We kick off with “The Decision,” a song that begins with piano dripping down and a grim atmosphere forming before buzzing guitars cut through and the mission is allowed to unfurl slowly. Sanrabb’s vocals are abrasive and throaty, and despite the song feeling downright hellish, there also is a sense of melody that floods the area. Actually, melody is something that returns often on this album, making it approachable yet bloodthirsty. The title cut is blistering and fast, with tortured wails and uncompromising death, though it eventually applies the brakes as the cut drowns out in a fog of doom. “Nothing Deserves Worship” is slow-driving and menacing, as guitar lines are strangled and melodies slip into the murk. It’s hazy and furious, relentless and completely morbid. “Nine Circles of Torture” is one of the shorter cuts on the album, as guitars churn and grow dissonant but eventually ignite into full-blown terror.

“A Grave of Thoughts” has a smoky, slow-burning feel to it, and it also drubs and dumps millions of tons of doom right on top of your chest. At nearly seven minutes, it’s one of the longest tracks on the record, and it makes the most of its running time, burning and scorching the earth as it moves through its journey. “Lead to the Pyre” lets speed and punishment back into the proceedings, and it has a thrashy complexion and is a hammering helping of black metal. “End Ritual” also has a deep serving of melody that pulls you into the track, and it feels like a heavy storm moving through the night, settling over you and drowning you with thunder and downpours. Organs slip in and freeze your already soaked soul, and the guitars completely haunt. In a similar vein, closer “Death Enters” also has its ghostly transmissions, with trickling keys that stagger over its introduction, making it feel like something that would make the late Vincent Price proud. This song is pure magic, as the band hits on an approach where they all sound spiritually aligned in their playing and continually build the drama, only to tear it back down again. “Will you bow down?” Sanrabb howls, as the chaos swells and breaks, the band hits on a dark melody that keeps striking back, and the toxic swarm of damnation the band creates suddenly ends, leaving you in the dark, wondering if you’ll survive.

We may have waited a while for Gehenna to strike back, but it was totally worth every moment. The current version of the band made a painfully dark document that nicely captures the hopelessness and evil that surrounds us now, and while it won’t make you feel any better about the world, it at least should help you understand that you’re not alone in your disillusionment. Hopefully we hear back from Gehenna a little sooner that we’ve come to expect, but as long as they keep creating horrifying records such as “Unravel,” we’re willing to wait in the shadows.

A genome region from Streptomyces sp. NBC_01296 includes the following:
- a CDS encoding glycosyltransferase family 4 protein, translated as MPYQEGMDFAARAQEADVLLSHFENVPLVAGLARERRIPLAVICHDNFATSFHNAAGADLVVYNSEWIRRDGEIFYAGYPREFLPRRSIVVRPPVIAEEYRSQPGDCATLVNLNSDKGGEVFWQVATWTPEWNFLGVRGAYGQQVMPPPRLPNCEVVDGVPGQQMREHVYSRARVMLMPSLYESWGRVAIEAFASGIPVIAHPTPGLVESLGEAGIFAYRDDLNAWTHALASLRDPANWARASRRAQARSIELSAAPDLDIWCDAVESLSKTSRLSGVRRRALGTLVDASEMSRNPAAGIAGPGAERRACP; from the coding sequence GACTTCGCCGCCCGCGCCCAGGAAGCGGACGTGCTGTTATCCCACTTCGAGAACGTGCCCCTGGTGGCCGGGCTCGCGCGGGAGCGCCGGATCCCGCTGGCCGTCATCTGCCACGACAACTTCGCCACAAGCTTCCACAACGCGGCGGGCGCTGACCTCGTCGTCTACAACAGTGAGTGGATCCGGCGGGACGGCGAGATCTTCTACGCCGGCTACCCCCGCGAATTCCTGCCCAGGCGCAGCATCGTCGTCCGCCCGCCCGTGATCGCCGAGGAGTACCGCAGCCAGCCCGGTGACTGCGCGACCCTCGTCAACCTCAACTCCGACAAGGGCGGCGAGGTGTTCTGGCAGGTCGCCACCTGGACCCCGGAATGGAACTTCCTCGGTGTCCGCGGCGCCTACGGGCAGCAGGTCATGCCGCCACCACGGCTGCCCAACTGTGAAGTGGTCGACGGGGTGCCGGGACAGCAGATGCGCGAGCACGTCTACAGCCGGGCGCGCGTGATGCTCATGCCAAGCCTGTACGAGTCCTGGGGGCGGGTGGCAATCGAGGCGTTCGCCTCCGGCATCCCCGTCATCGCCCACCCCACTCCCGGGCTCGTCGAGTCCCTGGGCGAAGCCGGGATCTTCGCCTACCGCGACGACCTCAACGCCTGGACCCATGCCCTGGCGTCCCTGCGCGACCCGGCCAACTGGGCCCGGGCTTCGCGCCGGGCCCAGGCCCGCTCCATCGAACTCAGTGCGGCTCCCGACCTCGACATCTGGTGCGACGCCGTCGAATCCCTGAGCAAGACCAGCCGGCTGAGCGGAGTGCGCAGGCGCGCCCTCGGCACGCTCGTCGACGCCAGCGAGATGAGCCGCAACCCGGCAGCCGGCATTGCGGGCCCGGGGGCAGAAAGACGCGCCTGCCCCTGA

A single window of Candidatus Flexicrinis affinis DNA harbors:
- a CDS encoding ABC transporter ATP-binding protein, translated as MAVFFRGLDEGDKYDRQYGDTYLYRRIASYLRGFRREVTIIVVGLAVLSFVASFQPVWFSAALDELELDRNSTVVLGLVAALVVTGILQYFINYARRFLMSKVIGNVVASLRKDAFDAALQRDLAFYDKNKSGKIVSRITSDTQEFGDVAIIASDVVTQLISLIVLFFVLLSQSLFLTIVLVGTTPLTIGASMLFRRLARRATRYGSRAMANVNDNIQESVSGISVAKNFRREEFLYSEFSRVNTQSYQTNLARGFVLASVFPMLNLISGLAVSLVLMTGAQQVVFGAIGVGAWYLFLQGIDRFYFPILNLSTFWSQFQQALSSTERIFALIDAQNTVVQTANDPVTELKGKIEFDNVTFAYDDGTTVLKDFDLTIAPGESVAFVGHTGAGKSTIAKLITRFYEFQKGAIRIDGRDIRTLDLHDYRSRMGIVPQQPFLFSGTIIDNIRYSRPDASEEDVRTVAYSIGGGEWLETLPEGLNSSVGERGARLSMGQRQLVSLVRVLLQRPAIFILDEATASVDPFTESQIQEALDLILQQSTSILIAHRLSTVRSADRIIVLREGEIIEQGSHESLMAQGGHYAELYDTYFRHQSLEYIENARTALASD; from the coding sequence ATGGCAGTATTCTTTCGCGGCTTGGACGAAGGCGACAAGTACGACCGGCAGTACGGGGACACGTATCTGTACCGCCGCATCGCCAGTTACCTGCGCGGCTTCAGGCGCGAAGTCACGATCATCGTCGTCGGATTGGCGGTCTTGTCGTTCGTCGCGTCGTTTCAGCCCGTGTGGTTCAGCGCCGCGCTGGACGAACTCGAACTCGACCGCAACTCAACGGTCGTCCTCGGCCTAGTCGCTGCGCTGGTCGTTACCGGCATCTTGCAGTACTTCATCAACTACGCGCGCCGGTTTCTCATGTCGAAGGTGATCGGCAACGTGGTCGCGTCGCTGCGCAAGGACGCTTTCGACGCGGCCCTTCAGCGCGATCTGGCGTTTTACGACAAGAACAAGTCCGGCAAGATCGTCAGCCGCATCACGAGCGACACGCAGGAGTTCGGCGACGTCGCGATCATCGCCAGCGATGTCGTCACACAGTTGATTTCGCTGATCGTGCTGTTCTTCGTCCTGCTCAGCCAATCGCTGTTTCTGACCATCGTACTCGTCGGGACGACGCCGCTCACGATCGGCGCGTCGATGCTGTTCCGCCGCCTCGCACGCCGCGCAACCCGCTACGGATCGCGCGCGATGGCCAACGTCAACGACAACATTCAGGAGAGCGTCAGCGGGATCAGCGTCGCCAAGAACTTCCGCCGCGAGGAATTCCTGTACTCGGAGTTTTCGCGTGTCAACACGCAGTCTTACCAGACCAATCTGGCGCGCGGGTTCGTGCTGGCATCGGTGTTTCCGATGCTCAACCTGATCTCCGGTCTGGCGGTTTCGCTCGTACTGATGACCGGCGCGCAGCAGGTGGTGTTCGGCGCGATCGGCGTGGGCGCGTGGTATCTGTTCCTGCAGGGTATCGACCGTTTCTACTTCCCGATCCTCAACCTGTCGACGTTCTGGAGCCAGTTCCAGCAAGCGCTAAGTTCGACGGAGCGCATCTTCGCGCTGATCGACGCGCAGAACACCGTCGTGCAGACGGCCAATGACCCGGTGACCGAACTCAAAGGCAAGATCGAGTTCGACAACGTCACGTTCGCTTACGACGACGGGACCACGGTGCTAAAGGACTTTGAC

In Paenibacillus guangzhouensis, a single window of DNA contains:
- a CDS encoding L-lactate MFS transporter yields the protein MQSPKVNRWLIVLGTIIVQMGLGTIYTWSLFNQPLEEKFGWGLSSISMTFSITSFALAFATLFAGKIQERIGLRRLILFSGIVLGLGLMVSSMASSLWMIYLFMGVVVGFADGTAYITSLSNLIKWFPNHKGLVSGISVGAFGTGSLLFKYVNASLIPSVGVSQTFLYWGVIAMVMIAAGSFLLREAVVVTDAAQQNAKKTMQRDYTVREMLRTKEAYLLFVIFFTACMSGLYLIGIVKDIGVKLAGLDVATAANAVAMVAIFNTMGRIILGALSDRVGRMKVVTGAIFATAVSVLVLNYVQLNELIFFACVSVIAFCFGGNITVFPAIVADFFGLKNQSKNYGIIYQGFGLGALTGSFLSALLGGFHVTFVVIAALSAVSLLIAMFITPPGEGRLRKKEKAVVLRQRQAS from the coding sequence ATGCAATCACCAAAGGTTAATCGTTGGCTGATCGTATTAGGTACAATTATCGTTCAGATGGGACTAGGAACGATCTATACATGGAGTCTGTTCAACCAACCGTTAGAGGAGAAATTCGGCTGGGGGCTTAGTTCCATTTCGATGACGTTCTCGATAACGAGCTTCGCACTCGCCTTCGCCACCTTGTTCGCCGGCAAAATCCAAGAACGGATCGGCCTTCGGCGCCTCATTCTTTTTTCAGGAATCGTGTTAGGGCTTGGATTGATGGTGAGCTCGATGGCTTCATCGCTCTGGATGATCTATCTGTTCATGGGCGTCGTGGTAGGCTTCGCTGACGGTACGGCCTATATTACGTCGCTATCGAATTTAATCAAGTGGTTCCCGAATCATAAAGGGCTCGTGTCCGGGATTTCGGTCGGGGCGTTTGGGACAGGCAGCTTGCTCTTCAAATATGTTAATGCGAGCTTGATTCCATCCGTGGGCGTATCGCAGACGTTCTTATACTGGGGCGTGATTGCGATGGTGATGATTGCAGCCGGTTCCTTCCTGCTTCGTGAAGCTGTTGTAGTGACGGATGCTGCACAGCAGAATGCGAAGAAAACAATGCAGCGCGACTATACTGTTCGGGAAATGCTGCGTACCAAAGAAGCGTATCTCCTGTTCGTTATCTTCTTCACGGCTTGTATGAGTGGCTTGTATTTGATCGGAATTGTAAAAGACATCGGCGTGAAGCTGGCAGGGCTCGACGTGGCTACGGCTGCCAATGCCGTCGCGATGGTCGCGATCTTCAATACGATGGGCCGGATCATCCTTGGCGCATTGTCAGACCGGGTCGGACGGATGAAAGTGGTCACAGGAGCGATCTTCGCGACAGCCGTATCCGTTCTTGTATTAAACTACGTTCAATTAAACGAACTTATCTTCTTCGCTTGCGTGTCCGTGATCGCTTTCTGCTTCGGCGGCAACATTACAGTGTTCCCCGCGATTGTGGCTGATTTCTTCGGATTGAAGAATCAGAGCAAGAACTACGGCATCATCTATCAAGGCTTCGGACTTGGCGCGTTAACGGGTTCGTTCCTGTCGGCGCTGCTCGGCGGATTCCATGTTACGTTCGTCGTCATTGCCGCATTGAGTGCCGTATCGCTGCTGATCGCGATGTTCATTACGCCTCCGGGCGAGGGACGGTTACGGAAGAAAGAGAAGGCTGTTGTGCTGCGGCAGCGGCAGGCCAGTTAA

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PICK OF THE WEEK: The Body give glimpse of Armageddon on terrifying ‘Christs, Redeemers’

the bodyYou always read about people saying records are the “soundtrack to the Apocalypse” or doomsday taking music form, and it’s simply a way to easily convey the destructive nature and pure hell contained inside a collection of songs that rise above a normal level of terror.

We’re all guilty of this association, myself included. But it really can’t be used anymore past today, because finally a record that perfectly personifies that description, that ideally conveys the Earth crumbling in on itself, and humanity being crushed into oblivion has arrived. The Body’s new album “Christs, Redeemers” is as black, as dark, as frightening as it gets. Tons of bands make tumultuous musical statements seemingly every week, but they’re going to be hard pressed to out-doom what The Body accomplish on this 10-track, 50-minute slab of horror. Every moment drips with violent drama and end-of-the-world chaos, and this record is one of the most frightening documents I’ve ever heard. Ever.

body coverThe Body always have had a black grasp on the morose and the end of existence. Each of their records–“Christs” is their fourth long player–has built on this subject, and they have become less and less human in their expression of the snuffing out of all things. Add to that that these two guys–guitarist/vocalist Chip King, drummer Lee Buford–also use ghostly imagery, the kind of thing that should make you sleep with the light on at night for fear such apparitions could appear on your wall on in the corner of your room. That, along with their sound, identify and poke all of those great, dark fears lurking beneath you and expose them for you to see and face, even if you don’t want to do that. Who wants to face their destruction? Who wants to see the world ripped apart by weapons or people or demons? No one, as it is most people’s greatest fear, and The Body roll and cover their bodies with the soot of such emotions.

Over time, The Body’s sound also has grown and become uglier, yet more beautiful at the same time. Their horrific, damaged doom has only gotten meatier and more nuanced, turning all the blood of the world black, but their association with the Assembly of Light Choir has added an angelic element to their filth, a collection of sirens to call you toward your destruction. Yes, the sounds they make are gorgeous, but they’re also unsettling, making you realize just after the sense of ease settles in that you’ve been fooled and they have sharp teeth. There’s also the matter of King’s inhuman banshee shriek of a voice, something that rattles and irritates some listeners but that sounds like no one else’s in any form of music. It is the sound of pain, human suffering, and demonic possession, and its shrill knife’s edge can carve its way through your mind and into your soul.